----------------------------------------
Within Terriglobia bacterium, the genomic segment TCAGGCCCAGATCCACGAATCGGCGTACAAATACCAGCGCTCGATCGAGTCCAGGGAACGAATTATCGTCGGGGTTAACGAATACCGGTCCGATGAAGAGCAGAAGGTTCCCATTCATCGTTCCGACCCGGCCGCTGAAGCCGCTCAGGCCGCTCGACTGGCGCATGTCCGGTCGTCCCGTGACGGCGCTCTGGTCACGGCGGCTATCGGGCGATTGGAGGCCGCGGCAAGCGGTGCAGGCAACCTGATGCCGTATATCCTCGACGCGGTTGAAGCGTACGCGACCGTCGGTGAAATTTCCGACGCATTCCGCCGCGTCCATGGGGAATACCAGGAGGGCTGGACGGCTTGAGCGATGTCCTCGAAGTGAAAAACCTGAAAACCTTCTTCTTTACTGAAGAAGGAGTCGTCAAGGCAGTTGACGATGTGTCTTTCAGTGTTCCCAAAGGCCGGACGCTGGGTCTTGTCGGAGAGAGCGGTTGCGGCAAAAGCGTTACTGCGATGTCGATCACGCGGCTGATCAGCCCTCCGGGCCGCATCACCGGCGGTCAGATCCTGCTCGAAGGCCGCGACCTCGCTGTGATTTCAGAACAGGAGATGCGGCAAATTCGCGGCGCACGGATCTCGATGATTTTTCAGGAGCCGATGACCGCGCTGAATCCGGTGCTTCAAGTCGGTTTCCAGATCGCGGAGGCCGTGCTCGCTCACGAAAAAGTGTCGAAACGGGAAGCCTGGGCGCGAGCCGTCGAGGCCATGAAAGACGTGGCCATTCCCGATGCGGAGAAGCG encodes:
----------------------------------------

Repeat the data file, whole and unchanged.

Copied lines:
Within Terriglobia bacterium, the genomic segment TCAGGCCCAGATCCACGAATCGGCGTACAAATACCAGCGCTCGATCGAGTCCAGGGAACGAATTATCGTCGGGGTTAACGAATACCGGTCCGATGAAGAGCAGAAGGTTCCCATTCATCGTTCCGACCCGGCCGCTGAAGCCGCTCAGGCCGCTCGACTGGCGCATGTCCGGTCGTCCCGTGACGGCGCTCTGGTCACGGCGGCTATCGGGCGATTGGAGGCCGCGGCAAGCGGTGCAGGCAACCTGATGCCGTATATCCTCGACGCGGTTGAAGCGTACGCGACCGTCGGTGAAATTTCCGACGCATTCCGCCGCGTCCATGGGGAATACCAGGAGGGCTGGACGGCTTGAGCGATGTCCTCGAAGTGAAAAACCTGAAAACCTTCTTCTTTACTGAAGAAGGAGTCGTCAAGGCAGTTGACGATGTGTCTTTCAGTGTTCCCAAAGGCCGGACGCTGGGTCTTGTCGGAGAGAGCGGTTGCGGCAAAAGCGTTACTGCGATGTCGATCACGCGGCTGATCAGCCCTCCGGGCCGCATCACCGGCGGTCAGATCCTGCTCGAAGGCCGCGACCTCGCTGTGATTTCAGAACAGGAGATGCGGCAAATTCGCGGCGCACGGATCTCGATGATTTTTCAGGAGCCGATGACCGCGCTGAATCCGGTGCTTCAAGTCGGTTTCCAGATCGCGGAGGCCGTGCTCGCTCACGAAAAAGTGTCGAAACGGGAAGCCTGGGCGCGAGCCGTCGAGGCCATGAAAGACGTGGCCATTCCCGATGCGGAGAAGCG encodes: